"The man-made caverns shuddered but resisted the unleashed pressure from the world above. Sections collapsed, others were flooded, but the main body of tunnels withstood the impacts that pounded the city.
And after a while, the silence returned.
Save for the scurrying of many, many clawed feet."
Is anyone actually going to read this review? Possibly not, because unless you've read the first two books in the Rats trilogy (The Rats and Lair) you're probably not going to rush out to read the third! But I'm going to talk about it anyway... So, the first book dealt with a plague of giant black rats with a taste for blood, rampaging through London. The second placed the descendants of these rats, four years later, in Epping Forest, with a similar outcome. Domain is rather different; it opens with a devastating nuclear strike on London that shatters the city, kills most of the population and drives the survivors underground out of the reach of the nuclear fallout that follows. Meanwhile, in the tunnels under the city, those pesky giant rats have been hiding, multiplying and biding their time...
Our hero this time around is a rugged helicopter pilot called Steve Culver. He drags a stranger - a man named Alex Dealey, who just happens to be a government agent - out of harm's way during the strike, and en route to the official shelter Dealey knows to be nearby, also saves a young woman, Kate, from the earliest ratty carnage in the tunnels of the London Underground. Naturally, she and Steve develop an interest in each other, and Dealey's connections prove helpful... so far so obvious.
What I wasn't expecting was for the focus to be so political. It's quite a departure from the previous formula of 'unsuspecting person attacked - another unsuspecting person attacked - escalating carnage - investigation - crisis - resolution'. In fact, given the whole 'nuclear holocaust' thing, the rats are fairly low down on the characters' list of problems, at least until much closer to the end. A lot of the plot is given over to the ramifications of the attack - avoiding the nuclear fallout, government provision for survival, scoping out the remains of the city, attempting to communicate with other official shelters across London - rather than to the ratty menace.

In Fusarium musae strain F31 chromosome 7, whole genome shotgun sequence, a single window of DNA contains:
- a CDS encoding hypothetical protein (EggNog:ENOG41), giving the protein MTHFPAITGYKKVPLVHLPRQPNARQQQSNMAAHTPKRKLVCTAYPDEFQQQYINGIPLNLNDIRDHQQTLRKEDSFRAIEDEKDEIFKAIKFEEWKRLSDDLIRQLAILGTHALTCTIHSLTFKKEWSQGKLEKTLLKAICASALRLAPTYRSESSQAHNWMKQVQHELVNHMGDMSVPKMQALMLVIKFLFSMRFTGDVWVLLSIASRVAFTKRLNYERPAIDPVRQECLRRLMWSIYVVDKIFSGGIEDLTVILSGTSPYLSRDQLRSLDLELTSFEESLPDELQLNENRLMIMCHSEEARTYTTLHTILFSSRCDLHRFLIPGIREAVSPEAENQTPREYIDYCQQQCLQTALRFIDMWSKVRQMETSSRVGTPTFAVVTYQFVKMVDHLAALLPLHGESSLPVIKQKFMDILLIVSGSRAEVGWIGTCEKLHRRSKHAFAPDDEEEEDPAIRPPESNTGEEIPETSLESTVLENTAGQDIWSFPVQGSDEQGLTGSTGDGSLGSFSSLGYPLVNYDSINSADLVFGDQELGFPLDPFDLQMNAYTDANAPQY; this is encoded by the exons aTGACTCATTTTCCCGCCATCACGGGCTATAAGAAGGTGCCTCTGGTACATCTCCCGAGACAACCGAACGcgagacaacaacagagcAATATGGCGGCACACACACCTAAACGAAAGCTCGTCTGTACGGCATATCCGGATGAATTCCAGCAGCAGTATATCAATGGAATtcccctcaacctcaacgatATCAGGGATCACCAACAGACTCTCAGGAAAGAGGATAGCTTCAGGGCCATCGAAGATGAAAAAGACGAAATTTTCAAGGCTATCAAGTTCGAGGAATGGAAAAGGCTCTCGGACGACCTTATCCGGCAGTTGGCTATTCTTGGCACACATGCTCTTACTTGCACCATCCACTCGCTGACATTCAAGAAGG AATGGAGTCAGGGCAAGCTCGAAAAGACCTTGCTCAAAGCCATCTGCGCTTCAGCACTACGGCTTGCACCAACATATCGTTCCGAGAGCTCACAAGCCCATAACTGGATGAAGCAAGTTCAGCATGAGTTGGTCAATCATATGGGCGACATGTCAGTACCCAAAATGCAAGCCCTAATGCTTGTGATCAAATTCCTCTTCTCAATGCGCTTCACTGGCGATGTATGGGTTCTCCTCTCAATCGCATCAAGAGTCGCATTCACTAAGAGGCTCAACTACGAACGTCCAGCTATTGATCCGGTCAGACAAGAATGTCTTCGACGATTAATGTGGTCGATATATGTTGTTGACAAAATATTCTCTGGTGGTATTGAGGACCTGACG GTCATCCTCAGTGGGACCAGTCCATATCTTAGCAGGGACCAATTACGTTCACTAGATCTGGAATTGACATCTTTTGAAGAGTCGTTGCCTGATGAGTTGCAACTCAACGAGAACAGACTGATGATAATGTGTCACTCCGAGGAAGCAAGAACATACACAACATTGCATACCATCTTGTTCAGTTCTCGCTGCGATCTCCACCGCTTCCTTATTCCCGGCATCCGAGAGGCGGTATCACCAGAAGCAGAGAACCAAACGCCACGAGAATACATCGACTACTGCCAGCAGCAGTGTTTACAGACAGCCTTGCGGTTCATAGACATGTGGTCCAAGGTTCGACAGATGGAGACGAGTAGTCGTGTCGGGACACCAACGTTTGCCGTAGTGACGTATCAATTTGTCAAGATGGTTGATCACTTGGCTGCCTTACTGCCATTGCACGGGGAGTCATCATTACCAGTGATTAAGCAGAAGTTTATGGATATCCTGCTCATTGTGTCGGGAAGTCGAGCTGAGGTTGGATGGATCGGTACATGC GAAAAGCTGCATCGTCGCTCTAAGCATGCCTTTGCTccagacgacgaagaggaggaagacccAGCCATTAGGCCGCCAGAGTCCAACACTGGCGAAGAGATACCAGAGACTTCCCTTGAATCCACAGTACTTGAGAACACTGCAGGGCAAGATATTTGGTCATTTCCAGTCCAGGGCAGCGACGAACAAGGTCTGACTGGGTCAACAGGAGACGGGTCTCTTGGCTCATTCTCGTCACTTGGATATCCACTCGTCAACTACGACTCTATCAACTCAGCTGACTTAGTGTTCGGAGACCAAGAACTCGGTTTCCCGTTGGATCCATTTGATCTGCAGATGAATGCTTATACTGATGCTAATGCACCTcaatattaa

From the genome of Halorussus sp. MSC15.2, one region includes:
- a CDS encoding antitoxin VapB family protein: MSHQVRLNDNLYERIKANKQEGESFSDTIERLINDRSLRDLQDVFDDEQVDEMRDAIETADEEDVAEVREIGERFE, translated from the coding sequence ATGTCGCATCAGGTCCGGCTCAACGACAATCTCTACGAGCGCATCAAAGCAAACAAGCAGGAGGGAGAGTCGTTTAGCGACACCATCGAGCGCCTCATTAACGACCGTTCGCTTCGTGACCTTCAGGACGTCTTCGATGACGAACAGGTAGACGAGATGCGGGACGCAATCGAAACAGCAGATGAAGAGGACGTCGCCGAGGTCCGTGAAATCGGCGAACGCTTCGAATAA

Of course, as the novel goes on the rats' presence definitely increases. A horrific scene inside the government shelter (one of those where you literally can't imagine how it can end well for ANYBODY) paves the way for a group of survivors to return to the surface, where there is more scope for interaction with other people as well as encounters with the rats. From this point the pace is much quicker, the chapters more brutal, and the double climax arrives with a satisfying dose of adrenaline-fuelled horror.
Although I'm not a huge fan of political thrillers and relentlessly bleak adventure stories, I enjoyed this trilogy finale, mostly because of the dystopian premise and the closer focus on a larger cast of key characters than Herbert perhaps felt the need to offer in the previous two installments. I did think at times that a glimmer of hope might have been nice - there were moments when it felt like I was reading my way through a nightmare. One of those where you KNOW there's no way out and no matter how hard you try the predators are going to get you in the end. Mentally I occasionally wanted to do the inevitable 'give up, turn and face the bad guys, then at least I can wake up' thing. Buuuut I kept going, because unlike a nightmare, the end was going to come eventually, and I wanted to know how the hell this little group were going to defeat the rats, and what had become of England on a wider scale after London was destroyed... I'm glad I finished up the series, even if this third book was a bit of a departure from the previous two!
- "She should have paid more attention to the news... Miriam recalled hearing something on the radio about tension in the Middle East; but she'd been hearing that for years and years. It didn't mean anything any more. It was just news, words, items read out by smooth-voiced young men and women. It had nothing to do with shopping at Tesco's and washing dirty sheets and spoiling grandchildren and living in Chigwell. And nothing to do with her."
- "The sun's fierce rays sucked up moisture from the Thames, so that it looked as if the water were boiling. Somehow it appeared to him that here were the intestines of the city's torn body, exposed to the light and still steaming as all life gradually diminished. Masts of sunken, ancient boats, those that had been converted into smart bars and restaurants, jutted through the rolling mist. Pleasure boats, their surfaces and passengers charred black, drifted listlessly with the current, the longboat funeral pyres of a modern age."
Source: I bought this book from a seller on Amazon Marketplace.